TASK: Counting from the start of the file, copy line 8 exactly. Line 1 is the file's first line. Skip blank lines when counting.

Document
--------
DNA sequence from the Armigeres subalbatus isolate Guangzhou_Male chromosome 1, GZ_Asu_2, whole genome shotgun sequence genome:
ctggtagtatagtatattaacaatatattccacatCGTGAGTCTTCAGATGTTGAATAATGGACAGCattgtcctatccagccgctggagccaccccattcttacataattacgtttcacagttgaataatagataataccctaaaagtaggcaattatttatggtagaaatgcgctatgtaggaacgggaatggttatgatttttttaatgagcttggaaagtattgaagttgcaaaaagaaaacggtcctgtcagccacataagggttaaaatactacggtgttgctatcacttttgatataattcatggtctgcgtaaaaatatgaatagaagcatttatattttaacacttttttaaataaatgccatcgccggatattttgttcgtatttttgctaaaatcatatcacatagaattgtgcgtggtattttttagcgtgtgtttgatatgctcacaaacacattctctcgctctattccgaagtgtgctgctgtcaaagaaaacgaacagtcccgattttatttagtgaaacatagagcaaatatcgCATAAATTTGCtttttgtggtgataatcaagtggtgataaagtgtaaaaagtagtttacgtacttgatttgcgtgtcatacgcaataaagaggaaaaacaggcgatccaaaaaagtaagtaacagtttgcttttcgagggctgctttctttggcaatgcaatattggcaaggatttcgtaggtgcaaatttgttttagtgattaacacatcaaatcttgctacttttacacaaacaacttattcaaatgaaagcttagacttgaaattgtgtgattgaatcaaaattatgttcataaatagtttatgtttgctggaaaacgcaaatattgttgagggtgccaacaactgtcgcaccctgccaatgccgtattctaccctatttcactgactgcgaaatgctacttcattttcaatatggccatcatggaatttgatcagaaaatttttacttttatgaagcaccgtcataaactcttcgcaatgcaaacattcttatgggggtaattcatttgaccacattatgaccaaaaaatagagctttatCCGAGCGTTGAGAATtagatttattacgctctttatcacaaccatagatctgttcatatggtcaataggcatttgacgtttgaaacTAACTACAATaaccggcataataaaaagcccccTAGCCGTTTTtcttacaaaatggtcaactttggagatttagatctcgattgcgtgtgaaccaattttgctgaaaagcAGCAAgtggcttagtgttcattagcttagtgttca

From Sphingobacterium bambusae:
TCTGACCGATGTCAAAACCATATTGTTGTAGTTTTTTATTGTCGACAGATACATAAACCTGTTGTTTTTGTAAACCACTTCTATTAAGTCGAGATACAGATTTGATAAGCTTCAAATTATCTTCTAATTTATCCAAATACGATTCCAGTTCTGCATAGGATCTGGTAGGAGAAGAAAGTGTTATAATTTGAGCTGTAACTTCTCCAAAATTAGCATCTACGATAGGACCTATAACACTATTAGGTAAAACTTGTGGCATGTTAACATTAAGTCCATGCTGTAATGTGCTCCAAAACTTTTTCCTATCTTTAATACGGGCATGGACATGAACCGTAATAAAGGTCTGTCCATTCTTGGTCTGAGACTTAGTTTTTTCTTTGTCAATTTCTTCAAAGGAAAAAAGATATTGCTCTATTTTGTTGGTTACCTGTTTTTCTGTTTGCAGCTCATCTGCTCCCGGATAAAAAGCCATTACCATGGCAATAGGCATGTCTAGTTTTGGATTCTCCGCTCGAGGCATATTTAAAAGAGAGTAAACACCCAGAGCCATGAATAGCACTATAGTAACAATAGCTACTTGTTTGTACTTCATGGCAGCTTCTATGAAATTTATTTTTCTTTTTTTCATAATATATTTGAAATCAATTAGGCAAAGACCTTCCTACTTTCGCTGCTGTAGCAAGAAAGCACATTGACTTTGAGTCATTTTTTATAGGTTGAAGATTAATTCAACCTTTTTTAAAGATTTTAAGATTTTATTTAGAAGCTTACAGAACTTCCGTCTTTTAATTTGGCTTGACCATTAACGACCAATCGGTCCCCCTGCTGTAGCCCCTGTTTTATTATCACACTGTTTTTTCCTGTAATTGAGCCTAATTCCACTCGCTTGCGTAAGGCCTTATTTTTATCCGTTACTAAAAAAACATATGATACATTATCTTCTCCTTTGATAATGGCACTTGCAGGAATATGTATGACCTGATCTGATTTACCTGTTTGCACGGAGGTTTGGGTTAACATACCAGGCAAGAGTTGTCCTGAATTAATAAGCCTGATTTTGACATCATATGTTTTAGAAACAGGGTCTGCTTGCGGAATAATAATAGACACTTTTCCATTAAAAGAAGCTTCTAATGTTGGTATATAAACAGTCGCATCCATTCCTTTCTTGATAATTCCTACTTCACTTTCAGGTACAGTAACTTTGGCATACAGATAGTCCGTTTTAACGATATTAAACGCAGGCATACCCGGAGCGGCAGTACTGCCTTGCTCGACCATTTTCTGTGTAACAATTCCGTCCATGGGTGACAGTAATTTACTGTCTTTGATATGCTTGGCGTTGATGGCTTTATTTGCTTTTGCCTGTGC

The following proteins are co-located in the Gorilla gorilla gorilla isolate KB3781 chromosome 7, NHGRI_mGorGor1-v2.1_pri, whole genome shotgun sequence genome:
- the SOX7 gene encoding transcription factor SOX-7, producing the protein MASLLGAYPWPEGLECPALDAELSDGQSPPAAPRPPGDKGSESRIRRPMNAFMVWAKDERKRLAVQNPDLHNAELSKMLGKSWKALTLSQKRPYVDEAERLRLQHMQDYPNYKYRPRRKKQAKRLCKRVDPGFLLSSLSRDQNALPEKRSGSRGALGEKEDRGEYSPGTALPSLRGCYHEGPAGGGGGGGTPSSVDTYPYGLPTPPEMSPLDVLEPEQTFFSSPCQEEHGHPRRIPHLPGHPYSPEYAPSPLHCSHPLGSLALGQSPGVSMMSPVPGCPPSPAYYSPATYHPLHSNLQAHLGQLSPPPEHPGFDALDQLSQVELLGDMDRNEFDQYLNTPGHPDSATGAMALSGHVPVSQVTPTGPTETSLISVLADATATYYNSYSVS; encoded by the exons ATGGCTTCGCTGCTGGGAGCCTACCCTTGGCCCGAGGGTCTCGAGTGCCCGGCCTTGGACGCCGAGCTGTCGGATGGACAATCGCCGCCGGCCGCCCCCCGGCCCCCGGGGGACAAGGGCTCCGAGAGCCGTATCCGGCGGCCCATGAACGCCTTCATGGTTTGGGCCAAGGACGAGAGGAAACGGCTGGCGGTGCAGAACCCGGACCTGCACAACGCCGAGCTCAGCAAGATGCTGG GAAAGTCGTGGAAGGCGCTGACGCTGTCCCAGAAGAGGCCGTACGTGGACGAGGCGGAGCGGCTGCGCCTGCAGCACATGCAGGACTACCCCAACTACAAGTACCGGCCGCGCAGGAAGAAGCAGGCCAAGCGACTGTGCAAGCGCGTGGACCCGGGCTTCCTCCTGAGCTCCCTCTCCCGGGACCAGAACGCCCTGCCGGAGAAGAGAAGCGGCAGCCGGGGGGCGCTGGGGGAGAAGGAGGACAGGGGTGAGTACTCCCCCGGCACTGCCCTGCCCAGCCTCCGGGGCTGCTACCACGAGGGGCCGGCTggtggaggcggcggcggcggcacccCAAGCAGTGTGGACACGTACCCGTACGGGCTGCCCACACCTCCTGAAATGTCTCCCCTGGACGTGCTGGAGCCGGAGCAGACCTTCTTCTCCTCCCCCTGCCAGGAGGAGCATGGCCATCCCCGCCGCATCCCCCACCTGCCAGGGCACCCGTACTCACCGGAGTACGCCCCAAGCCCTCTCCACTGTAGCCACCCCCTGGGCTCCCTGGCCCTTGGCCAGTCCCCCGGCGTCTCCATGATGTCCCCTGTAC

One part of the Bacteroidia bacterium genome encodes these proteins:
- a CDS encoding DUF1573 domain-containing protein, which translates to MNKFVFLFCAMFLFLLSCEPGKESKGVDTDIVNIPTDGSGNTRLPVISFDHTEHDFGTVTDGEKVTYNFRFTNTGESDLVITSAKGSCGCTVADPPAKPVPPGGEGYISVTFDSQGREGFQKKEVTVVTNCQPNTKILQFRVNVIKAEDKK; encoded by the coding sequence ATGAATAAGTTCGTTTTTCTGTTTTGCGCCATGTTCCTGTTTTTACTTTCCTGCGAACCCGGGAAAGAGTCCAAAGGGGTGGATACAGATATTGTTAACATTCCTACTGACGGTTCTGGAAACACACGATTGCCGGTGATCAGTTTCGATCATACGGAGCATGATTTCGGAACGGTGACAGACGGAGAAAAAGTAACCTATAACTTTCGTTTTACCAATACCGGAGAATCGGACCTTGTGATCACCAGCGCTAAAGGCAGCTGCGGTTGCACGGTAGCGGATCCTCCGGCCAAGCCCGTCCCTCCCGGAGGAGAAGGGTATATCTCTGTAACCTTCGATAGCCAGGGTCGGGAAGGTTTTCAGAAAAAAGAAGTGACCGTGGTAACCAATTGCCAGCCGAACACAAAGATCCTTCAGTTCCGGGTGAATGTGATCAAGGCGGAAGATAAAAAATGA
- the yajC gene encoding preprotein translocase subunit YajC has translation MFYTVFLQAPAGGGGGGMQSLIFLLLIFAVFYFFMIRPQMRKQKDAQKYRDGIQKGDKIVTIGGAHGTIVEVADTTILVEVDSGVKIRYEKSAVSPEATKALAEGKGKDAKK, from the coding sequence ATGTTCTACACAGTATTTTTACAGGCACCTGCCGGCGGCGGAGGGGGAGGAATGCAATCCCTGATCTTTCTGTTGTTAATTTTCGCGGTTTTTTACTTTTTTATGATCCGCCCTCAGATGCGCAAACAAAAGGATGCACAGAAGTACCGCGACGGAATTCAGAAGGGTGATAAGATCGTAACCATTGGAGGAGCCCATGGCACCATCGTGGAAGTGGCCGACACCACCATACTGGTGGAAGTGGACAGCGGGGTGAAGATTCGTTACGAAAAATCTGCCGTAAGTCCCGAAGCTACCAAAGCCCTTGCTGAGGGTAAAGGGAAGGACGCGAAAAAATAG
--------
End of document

- a CDS encoding DUF1573 domain-containing protein, which translates to MNKFVFLFCAMFLFLLSCEPGKESKGVDTDIVNIPTDGSGNTRLPVISFDHTEHDFGTVTDGEKVTYNFRFTNTGESDLVITSAKGSCGCTVADPPAKPVPPGGEGYISVTFDSQGREGFQKKEVTVVTNCQPNTKILQFRVNVIKAEDKK; encoded by the coding sequence ATGAATAAGTTCGTTTTTCTGTTTTGCGCCATGTTCCTGTTTTTACTTTCCTGCGAACCCGGGAAAGAGTCCAAAGGGGTGGATACAGATATTGTTAACATTCCTACTGACGGTTCTGGAAACACACGATTGCCGGTGATCAGTTTCGATCATACGGAGCATGATTTCGGAACGGTGACAGACGGAGAAAAAGTAACCTATAACTTTCGTTTTACCAATACCGGAGAATCGGACCTTGTGATCACCAGCGCTAAAGGCAGCTGCGGTTGCACGGTAGCGGATCCTCCGGCCAAGCCCGTCCCTCCCGGAGGAGAAGGGTATATCTCTGTAACCTTCGATAGCCAGGGTCGGGAAGGTTTTCAGAAAAAAGAAGTGACCGTGGTAACCAATTGCCAGCCGAACACAAAGATCCTTCAGTTCCGGGTGAATGTGATCAAGGCGGAAGATAAAAAATGA